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Takata Files For Bankruptcy; U.S. Subsidiary of Chinese Supplier To Buy Firm

The Takata airbag recall took a huge step toward resolution Sunday night when the airbag-maker announced it was filing for bankruptcy and that its principal assets would be sold the Key Safety.

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Key Safety, a diversified manufacturer of vehicle safety systems, will purchase struggling Japanese airbag-maker Takata Corp. as the weight of history’s largest auto safety recall has finally claimed the airbag-maker. The deal, said Automotive News late Sunday night, is expected to close in the first quarter of 2018.Key Safety To Buy Takata

Takata took the first step in the purchase by filing for bankruptcy. It announced it would sell key assets to Key Safety. Key Safety, an independent subsidiary of Chinese-based supplier Ningbo Joyson Electronic Corp., is expected to get a substantial leg-up into new marketplaces. Takata’s assets bring with them a deep customer base.

Key Safety, headquartered in Sterling Heights, Mich., said it would purchase nearly most of Takata’s global assets and operations in a deal worth nearly $1.6 billion. Not included in the deal are some activities that are related to Takata’s ammonium nitrate business.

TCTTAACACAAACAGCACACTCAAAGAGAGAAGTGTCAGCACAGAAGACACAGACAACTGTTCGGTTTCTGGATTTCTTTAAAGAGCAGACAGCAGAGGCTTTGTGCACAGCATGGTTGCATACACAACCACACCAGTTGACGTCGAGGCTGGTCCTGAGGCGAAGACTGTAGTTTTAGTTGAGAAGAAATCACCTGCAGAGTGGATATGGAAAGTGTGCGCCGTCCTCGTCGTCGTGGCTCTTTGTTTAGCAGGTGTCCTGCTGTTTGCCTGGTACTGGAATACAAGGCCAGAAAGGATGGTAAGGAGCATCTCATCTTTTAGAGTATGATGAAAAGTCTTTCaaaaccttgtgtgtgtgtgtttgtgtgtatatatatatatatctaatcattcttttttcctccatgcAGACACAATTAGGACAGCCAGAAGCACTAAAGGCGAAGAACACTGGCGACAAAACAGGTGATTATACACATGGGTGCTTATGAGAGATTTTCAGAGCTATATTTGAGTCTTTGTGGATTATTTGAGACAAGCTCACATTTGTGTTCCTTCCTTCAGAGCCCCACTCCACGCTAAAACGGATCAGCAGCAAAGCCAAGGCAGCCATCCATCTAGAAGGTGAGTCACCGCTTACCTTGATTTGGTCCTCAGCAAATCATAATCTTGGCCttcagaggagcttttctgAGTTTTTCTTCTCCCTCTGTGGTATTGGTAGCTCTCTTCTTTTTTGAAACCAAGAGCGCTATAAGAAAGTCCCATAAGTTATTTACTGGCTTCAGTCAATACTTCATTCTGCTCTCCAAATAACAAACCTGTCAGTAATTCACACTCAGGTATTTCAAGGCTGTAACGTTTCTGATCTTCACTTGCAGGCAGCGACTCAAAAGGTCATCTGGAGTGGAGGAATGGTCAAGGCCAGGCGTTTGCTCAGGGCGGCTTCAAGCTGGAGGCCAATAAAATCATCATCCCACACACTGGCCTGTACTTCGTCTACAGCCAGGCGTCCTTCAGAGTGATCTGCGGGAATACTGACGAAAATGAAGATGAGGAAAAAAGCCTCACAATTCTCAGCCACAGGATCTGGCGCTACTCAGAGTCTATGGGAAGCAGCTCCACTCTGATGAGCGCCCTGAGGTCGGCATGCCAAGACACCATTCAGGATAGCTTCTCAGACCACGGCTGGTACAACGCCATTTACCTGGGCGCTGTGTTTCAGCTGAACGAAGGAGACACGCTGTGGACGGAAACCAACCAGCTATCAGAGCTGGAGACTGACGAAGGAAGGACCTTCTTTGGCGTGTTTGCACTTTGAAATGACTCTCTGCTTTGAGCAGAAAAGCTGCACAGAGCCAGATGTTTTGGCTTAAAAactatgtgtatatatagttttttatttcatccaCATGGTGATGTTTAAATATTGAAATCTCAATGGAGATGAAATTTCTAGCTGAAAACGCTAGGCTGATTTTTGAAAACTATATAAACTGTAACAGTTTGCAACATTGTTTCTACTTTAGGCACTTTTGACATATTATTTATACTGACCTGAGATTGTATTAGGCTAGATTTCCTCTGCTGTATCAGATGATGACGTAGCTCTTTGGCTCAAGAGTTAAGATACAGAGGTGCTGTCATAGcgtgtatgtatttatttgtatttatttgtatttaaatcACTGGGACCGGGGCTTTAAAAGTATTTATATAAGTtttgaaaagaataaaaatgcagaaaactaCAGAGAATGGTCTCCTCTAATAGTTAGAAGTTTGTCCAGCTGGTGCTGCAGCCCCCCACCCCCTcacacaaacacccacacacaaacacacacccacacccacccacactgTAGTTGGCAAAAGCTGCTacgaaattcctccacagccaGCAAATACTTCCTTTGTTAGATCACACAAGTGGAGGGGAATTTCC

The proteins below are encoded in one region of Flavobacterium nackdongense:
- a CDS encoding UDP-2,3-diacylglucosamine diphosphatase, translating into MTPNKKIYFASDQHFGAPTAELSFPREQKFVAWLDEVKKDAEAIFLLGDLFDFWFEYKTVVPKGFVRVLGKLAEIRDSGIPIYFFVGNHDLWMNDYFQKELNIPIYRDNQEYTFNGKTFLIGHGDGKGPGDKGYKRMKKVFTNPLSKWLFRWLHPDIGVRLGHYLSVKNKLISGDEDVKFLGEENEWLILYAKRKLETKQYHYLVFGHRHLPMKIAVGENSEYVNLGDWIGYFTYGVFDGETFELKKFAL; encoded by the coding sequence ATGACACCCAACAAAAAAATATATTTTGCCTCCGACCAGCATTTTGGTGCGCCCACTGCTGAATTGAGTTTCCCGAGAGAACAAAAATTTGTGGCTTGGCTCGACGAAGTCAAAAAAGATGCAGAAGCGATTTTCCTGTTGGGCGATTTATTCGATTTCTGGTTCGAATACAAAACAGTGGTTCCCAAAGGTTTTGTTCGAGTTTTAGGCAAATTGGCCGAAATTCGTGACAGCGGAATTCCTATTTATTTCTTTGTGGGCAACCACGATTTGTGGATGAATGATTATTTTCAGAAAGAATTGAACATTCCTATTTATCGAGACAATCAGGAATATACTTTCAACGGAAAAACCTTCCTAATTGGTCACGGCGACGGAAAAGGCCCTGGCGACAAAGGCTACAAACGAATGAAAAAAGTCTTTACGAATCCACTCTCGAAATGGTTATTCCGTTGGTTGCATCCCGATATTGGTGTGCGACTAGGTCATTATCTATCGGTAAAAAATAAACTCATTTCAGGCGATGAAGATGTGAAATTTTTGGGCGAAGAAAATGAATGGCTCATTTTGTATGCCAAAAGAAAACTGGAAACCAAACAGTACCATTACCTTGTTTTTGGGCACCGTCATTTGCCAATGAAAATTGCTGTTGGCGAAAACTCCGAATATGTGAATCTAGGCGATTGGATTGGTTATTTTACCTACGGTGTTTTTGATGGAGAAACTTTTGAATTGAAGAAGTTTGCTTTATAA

Takata airbag inflators that used ammonium nitrate for device deployment have been linked to at least 16 deaths globally and 180 serious injuries. The deaths and injuries were the results of the inflators deploying with too much force, shattering their housings with the shards scything through the passenger compartment. Those airbag inflators were at the heart of the largest automotive safety recall in history that could involve up to 100 million inflators worldwide, more or less.

Charges against Takata were settled by a $1 billion penalty. Also, three former Takata execs have been indicted about the safety defects.

For Key Safety, Takata’s other assets, such as its seatbelt business, are of importance as the company hopes to leverage Takata’s assets. Ultimately, the airbag business will be reorganized and eventually allowed to wind down.

Source: Automotive News

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